I was introduced to Pema Chödrön, the American Tibetan Buddhist nun and teacher, back in 2014 on an Oprah Winfrey show, Super Soul Sunday. I was instantly enthralled, just loved what she had to say and have been following her ever since, although not religiously (no pun intended).
Last Saturday she showed up in my Facebook newsfeed. She was the subject of a story from a Brain Pickings newsletter.
Brain Pickings, which I’ve been subscribing to for several years, was founded by the writer and MIT Futures of Continue reading →
“Be still my heart,” I thought, “this could be big.” “Big,” because the Mueller team has a lot of evidence on a lot of Flynn’s wrongdoing; and they could have indicted him on much more serious crimes. Crimes that would have carried a long, long jail term — thirty years or more.
And so, I thought — hoped — if Mueller was willing to pass that up and settle for a much lesser charge — one that would carry a much shorter jail term — then he (Flynn) must have some pretty powerful evidence on a much bigger fish. A Continue reading →
The week just flew by. I’ve been drowning in deadlines lately, chained to my laptop, literally working my butt off, leaving me no time to even think about my blog, let alone write a blog post. Not that I’m complaining, mind you. I’ve been gratefully writing away.
But it does beg the question, why is it that life is always either a matter of feast or famine? All or nothing. Don’t give yourself a headache trying to come up with an answer, it’s a hypothetical question. I don’t think there is an answer.
Anyway by about 3:00 p.m. on Sunday I was desperate
for a break. My brain was tired and aching, my eyes were Continue reading →
Recently a friend asked if I’d be interested in going to a poster exhibit at The Japan Foundation here, in Toronto. The 67 posters in the exhibit, most of which date back to the 1970s, were designed by Eiko Ishioka, who passed in 2012.
Aside from her spectacular career as an art director and graphic designer in Tokyo, she was also a clothing and costume designer and she had a distinguished career as a designer in films.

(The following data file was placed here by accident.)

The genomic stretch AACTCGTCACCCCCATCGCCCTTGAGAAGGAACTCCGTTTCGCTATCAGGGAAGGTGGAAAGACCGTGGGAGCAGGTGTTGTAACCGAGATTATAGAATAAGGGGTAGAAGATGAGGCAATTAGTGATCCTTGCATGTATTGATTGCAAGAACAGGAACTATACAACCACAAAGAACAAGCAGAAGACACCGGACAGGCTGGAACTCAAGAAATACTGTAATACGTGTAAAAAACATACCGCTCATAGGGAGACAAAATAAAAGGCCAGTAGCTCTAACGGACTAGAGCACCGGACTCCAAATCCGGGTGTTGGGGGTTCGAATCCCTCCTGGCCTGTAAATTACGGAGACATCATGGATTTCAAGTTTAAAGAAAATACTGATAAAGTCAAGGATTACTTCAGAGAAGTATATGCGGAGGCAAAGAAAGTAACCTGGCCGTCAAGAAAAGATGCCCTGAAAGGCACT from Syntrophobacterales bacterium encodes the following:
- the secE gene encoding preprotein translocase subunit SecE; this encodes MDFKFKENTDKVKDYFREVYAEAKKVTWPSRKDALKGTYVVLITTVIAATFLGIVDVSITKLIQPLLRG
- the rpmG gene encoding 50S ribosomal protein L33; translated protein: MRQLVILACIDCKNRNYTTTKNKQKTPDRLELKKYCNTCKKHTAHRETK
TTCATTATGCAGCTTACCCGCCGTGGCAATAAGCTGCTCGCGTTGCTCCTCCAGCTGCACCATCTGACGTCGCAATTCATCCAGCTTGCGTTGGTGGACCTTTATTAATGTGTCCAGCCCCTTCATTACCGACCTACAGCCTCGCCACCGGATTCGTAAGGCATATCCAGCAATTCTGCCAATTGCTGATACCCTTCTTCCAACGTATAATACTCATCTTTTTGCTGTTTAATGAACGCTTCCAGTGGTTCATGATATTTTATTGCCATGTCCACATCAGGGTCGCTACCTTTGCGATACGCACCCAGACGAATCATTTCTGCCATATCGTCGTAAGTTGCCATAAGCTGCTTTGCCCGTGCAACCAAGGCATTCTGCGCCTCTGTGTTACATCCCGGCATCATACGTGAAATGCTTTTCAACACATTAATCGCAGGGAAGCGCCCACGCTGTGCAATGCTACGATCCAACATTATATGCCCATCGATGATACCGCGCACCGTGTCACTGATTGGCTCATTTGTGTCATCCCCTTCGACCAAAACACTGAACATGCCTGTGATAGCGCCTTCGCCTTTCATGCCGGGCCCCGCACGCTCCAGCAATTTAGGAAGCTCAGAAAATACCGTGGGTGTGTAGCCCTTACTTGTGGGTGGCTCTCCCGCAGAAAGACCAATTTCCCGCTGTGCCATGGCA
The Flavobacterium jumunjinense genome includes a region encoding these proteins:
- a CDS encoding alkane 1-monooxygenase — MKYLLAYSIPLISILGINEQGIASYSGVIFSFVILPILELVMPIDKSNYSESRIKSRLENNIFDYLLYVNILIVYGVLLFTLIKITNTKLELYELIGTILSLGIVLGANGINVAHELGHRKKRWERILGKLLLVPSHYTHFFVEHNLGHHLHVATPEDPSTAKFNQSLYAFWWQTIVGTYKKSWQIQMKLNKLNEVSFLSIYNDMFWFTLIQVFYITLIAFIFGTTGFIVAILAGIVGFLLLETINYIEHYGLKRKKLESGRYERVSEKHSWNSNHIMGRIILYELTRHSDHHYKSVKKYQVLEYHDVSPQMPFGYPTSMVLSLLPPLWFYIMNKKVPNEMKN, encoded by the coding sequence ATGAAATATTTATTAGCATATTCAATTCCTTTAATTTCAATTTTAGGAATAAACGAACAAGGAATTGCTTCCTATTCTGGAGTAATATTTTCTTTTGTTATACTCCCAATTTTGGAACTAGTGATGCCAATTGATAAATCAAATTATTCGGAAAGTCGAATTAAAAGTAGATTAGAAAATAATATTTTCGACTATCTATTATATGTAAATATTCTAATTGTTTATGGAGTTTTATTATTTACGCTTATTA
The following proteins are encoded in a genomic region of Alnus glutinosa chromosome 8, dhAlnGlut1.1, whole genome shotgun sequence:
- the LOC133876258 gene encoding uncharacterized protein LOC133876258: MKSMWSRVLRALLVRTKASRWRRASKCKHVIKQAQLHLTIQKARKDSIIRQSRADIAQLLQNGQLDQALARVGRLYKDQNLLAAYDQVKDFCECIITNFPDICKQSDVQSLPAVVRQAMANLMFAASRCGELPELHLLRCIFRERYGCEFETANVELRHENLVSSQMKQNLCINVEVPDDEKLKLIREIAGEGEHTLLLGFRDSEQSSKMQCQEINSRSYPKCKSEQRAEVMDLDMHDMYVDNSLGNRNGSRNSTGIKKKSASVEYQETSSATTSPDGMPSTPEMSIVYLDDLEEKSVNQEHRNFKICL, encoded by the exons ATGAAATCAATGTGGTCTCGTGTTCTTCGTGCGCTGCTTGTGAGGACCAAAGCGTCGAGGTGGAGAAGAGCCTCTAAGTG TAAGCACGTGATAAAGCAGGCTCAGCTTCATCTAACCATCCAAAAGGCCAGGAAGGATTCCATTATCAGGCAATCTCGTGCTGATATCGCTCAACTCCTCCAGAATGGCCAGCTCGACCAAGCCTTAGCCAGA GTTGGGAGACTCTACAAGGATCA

Her film career began with Mishima: A Life in Four Chapters, directed by Paul Schrader, of Taxi Driver, Raging Bull, The Last Temptation of Christ and Bringing Out the Dead fame.
When we arrived at the exhibit we noticed a film playing in a room off the reception area and decided to start with that. It was about the Continue reading →
I’m not one who’s ever obsessed over age. It really has just been a number to me. Growing up and into my 20s, I spent a lot of time with my mother’s friends, who never treated me like a kid; and, as a result, I always felt like they were my friends, too.
In my youth I was attracted to older men and a lot of the guys I dated were at least 10 years older than I was. One was actually not much younger than my mother, yes, scandalous I know.
Donna Brazile who, most recently, was the interim chairperson for the Democratic National Committee, revealed last week that Hillary Clinton had the DNC in her pocket and Bernie Sanders never had a chance.
Interesting coming from a woman who, herself, was the subject of a scandal concerning the 2016 presidential election: She twice sent emails to the Clinton campaign Continue reading →
The world was in crisis mode long before the orange blob of toxic waste moved to Washington. There’s been plenty of poverty, hunger, disease, displacement, fear, uncertainty and misery to go around, both globally and in our own back yards.
And there have always been those who have consistently risen to the challenge, raised their hands and helped. By volunteering, speaking out, challenging the status quo and giving financial aid. Private citizens, celebrities and the mega wealthy, like Warren Buffett and Bill Gates Continue reading →
Years ago, in Montreal, I went to an astrologer who told me I was an old soul, that this wasn’t my first life. Although I’m certainly no expert — not even close — and can’t even say I’ve done a lot of reading, or thinking, about reincarnation, it does interest me.
As a subject it came up many times when I was in India — especially in Varanasi — the spiritual capital of India.
Another 59 people have lost their lives for no reason and 527 more have been injured. This time the massacre of innocent people happened in Las Vegas, at a concert. The shooter had at least 10 guns (many of which were automatic rifles) with him and another 18 were found at his home. He also had hundreds of rounds of ammunition and explosives. Many of the guns were purchased legally.
It seems that the NRA, the GOP (who have been bought and paid for by the NRA), the President and all those gun-totin’ Second Amendment-loving Americans think having the right to bear arms makes America great.
And that, my friends, is the real tragedy.
Instead of my usual blog post, today I’m going to turn this space over to Jimmy Kimmel, the comedian and late-night talk show host who has taken on the role of being America’s conscience. God knows America needs one.
I’m having trouble focusing lately. My mind is very busy, wandering here, there and everywhere. I’m not particularly troubled by it, there’s a lot going on in the world in general, not to mention everything that’s going on in my own, little world, so I guess it’s to be expected.
This is a time of introspection and change, that I know, and I’m good with that. What I don’t know is where it will all net out; and I guess Continue reading →